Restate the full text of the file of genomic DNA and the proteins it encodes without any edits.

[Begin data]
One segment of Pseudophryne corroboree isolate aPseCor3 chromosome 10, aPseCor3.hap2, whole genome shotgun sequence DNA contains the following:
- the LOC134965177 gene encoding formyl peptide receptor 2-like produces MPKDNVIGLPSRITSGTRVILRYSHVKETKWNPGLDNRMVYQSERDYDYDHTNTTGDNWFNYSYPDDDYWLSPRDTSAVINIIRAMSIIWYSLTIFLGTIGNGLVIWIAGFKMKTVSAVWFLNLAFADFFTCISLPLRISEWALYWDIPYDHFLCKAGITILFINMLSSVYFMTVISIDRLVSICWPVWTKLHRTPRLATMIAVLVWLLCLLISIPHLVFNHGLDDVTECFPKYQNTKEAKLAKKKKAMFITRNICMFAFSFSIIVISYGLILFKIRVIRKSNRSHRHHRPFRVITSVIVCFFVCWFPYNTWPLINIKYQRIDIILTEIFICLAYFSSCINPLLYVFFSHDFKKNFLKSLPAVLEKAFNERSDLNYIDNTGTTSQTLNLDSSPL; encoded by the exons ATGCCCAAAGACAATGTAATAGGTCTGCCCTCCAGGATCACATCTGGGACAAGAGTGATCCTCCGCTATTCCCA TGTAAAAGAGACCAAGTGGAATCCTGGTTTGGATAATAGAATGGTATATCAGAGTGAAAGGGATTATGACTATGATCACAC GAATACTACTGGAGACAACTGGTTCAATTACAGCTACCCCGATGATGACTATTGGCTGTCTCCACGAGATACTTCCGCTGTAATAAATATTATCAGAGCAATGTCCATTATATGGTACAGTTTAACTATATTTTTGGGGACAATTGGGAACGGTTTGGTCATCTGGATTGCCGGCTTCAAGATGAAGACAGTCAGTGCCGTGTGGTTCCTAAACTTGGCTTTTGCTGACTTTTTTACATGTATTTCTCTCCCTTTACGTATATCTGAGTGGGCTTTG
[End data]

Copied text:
One segment of Pseudophryne corroboree isolate aPseCor3 chromosome 10, aPseCor3.hap2, whole genome shotgun sequence DNA contains the following:
- the LOC134965177 gene encoding formyl peptide receptor 2-like produces MPKDNVIGLPSRITSGTRVILRYSHVKETKWNPGLDNRMVYQSERDYDYDHTNTTGDNWFNYSYPDDDYWLSPRDTSAVINIIRAMSIIWYSLTIFLGTIGNGLVIWIAGFKMKTVSAVWFLNLAFADFFTCISLPLRISEWALYWDIPYDHFLCKAGITILFINMLSSVYFMTVISIDRLVSICWPVWTKLHRTPRLATMIAVLVWLLCLLISIPHLVFNHGLDDVTECFPKYQNTKEAKLAKKKKAMFITRNICMFAFSFSIIVISYGLILFKIRVIRKSNRSHRHHRPFRVITSVIVCFFVCWFPYNTWPLINIKYQRIDIILTEIFICLAYFSSCINPLLYVFFSHDFKKNFLKSLPAVLEKAFNERSDLNYIDNTGTTSQTLNLDSSPL; encoded by the exons ATGCCCAAAGACAATGTAATAGGTCTGCCCTCCAGGATCACATCTGGGACAAGAGTGATCCTCCGCTATTCCCA TGTAAAAGAGACCAAGTGGAATCCTGGTTTGGATAATAGAATGGTATATCAGAGTGAAAGGGATTATGACTATGATCACAC GAATACTACTGGAGACAACTGGTTCAATTACAGCTACCCCGATGATGACTATTGGCTGTCTCCACGAGATACTTCCGCTGTAATAAATATTATCAGAGCAATGTCCATTATATGGTACAGTTTAACTATATTTTTGGGGACAATTGGGAACGGTTTGGTCATCTGGATTGCCGGCTTCAAGATGAAGACAGTCAGTGCCGTGTGGTTCCTAAACTTGGCTTTTGCTGACTTTTTTACATGTATTTCTCTCCCTTTACGTATATCTGAGTGGGCTTTG